We may expect an increase in enquiries for these programs. Larger states such as Spain and Italy who have been badly hit may widen their residency doors. While smaller economies such as the Solomon Islands, who have yet to launch their citizenship scheme, may see this as an opportunity to undermine competitors. Only time will tell how the marketplace will react in a year or two, but the mindset of the applicant will remain constant. The programs who tick all the boxes will see the most benefit. A refocus must be done as early as now if these programs are to survive the economic effects of this pandemic.

Datu Sadja Matthew Pajares Yngson, a Commercial Diplomat and Cultural Ambassador, is the Representative Councillor of the Caribbean ASEAN Council, and Executive Director and Envoy for Diplomatic Affairs of the Eastern Caribbean-Southeast Asia Chamber. He is also the Secretary General of the 35th Sultan of Sulu and North Borneo and a Diplomatic Representative of the non- U.N. state of Liberland. Datu Yngson is an alumnus of H.R.H. The Duke of Edinburgh’s Commonwealth Study Conferences.

Economy

On the Role of Sovereign Wealth Funds (SWFs) in Supporting a Green Recovery

Published

on

Perhaps one of the few areas where a consensus is crystallizing across the major powers of the global economy is on the urgency of advancing the green environmental agendas and reducing the carbon emissions. Global institutions such as the IMF are emphasizing the need for a green recovery to take hold in the world economy as the global community emerges from one of the starkest crises in the past century. The world’s sovereign wealth funds as a powerful force in international financial markets could play a vital role in advancing green projects as well as green finance. This is particularly relevant for Russia, where the National Wellbeing Fund could be partly invested into green financial instruments.

At this stage there is a number of global networks and initiatives that bring together the world’s largest institutional investors, including sovereign wealth funds, to drive the green investment agenda. These include European Long Term Investors, the Institutional Group on Climate Change and the Network on Climate Risk. Some of the wealth funds from the Middle East, including the Abu Dhabi Investment Authority, the Kuwait Investment Authority, the Qatar Investment Authority and the Public Investment Fund of Saudi Arabia, are signatories to the One Planet SWF Framework. The meeting held by the International Forum of Sovereign Wealth Funds in 2016 “participants highlighted that SWFs are particularly well-positioned to become trailblazers in green investment”.

Recent data and surveys reveal a growing integration of the green agenda into the decision-making and strategies of the world’s sovereign wealth funds. These were the findings of an inaugural survey of 34 sovereign wealth funds, representing 43% of the world’s sovereign funds, conducted in September by the International Forum of Sovereign Wealth Funds and the One Planet Sovereign Wealth Funds .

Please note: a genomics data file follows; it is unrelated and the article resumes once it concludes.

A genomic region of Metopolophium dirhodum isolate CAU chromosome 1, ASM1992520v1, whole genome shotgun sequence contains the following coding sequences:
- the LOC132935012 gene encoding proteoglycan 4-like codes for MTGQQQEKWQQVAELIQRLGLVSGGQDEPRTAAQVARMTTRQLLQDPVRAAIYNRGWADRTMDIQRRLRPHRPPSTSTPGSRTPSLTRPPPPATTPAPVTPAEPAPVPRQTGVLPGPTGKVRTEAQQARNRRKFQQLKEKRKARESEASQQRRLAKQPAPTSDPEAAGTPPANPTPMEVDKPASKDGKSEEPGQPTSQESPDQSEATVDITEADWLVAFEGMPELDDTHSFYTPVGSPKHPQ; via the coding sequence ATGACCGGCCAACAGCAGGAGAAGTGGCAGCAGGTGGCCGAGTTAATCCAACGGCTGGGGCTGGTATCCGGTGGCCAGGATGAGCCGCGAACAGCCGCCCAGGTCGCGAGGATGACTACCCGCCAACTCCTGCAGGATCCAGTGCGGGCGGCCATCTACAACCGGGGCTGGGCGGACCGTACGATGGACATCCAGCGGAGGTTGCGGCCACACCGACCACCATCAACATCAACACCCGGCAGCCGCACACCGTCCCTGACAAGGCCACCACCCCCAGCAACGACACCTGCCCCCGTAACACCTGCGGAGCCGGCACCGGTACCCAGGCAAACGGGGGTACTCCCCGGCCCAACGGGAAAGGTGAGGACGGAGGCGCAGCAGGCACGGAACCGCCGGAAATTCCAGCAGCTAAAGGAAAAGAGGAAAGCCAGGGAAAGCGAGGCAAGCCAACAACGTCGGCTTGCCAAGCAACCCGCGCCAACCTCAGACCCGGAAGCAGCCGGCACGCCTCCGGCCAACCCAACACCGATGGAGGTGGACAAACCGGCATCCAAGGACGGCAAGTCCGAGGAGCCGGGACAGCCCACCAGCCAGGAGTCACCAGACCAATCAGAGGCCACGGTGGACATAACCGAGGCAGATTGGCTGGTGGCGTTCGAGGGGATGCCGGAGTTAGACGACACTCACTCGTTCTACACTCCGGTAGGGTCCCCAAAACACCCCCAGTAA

The survey reveals that climate-related strategies represent more than 10% of portfolios for 30% of responding wealth funds. The survey also found that these funds made 18 investments in agriculture technology, forestry and renewables opportunities in 2020 at a total value of $2 billion, up from eight investments valued at $324 million in 2015. Overall, according to the survey “sovereign wealth funds have invested more than $5 billion in agritech, forestry and renewables opportunities over the past five years as part of an increased push toward climate change-aware investing”.

Just over a third of responding funds (36%) have a formal climate-change strategy in place, with 55% of these funds adopting the policies since 2015 and 30% since 2018.

The survey came up with the following recommendations to wealth funds based on the survey findings:

· to adopt and implement climate-related strategies;

· to seek appropriate talent and expertise;

· to explore board member and executive education;

· to use metrics to show not only climate impact but also comparable returns and risk reduction;

· to communicate to all stakeholders the strategic importance of climate change;

· to partner with peers and international initiatives to share experience and generate greater leadership from within the wealth fund network.

The latter recommendation dovetails the recent Valdai Club initiative to enhance cooperation among the largest sovereign wealth funds against the backdrop of the Covid pandemic. In particular, in 2020 the Valdai Club together with Shafi Aldamer and Curran Flynn from King Fahd University of Oil and Minerals advanced the proposal to create a platform for the sovereign wealth funds (SWFs) of G20 countries to boost long-term cooperation, direct investments, and the formation of bilateral/trilateral/multilateral investment accords. The findings of this policy brief were included in the T20 communiqué, which encourages the G20 to promote “the creation of a platform that would bring together the sovereign wealth funds of its members, possibly in coordination with the International Forum of Sovereign Wealth Funds.”

Such a platform would encourage the G20 states to strengthen their economic cooperation, bolster mutual interests, improve multilateralism, and develop opportunities for their SWFs. Additionally, it would act as an emergency tool in easing the impact of a global crisis, such as the current COVID-19 pandemic, as it can be employed as an anti-crisis measure via the investments of the G20 states’ SWFs. One important venue of cooperation for such a platform for sovereign wealth funds could be the elaboration of green investing principles and benchmarks for the major sovereign wealth funds, which in turn would support the advancement of a green recovery in the global economy in the aftermath of the Covid pandemic.

As regards Russia’s sovereign wealth funds, most notably the National Wellbeing Fund (NWF), which by Q1 2021 has accumulated more than USD 180 bn in overall resources there may be a case for investing part of the liquid reserve into green instruments, including sovereign green bonds. In particular, the investment guidelines for the NWF may involve a formal target on the share of green assets in the Fund’s portfolio. These in turn may include corporate and sovereign green bonds from advanced economies as well as an allocation reserved for Russia’s corporate and sovereign green bonds. The latter would potentially deliver a significant boost to the development of Russia’s green bond market. Currently green bonds account for just 1.5% of total corporate bonds outstanding in Russia and the emergence of sizeable demand from Russia’s sovereign wealth fund would raise the potential growth for this very important market segment.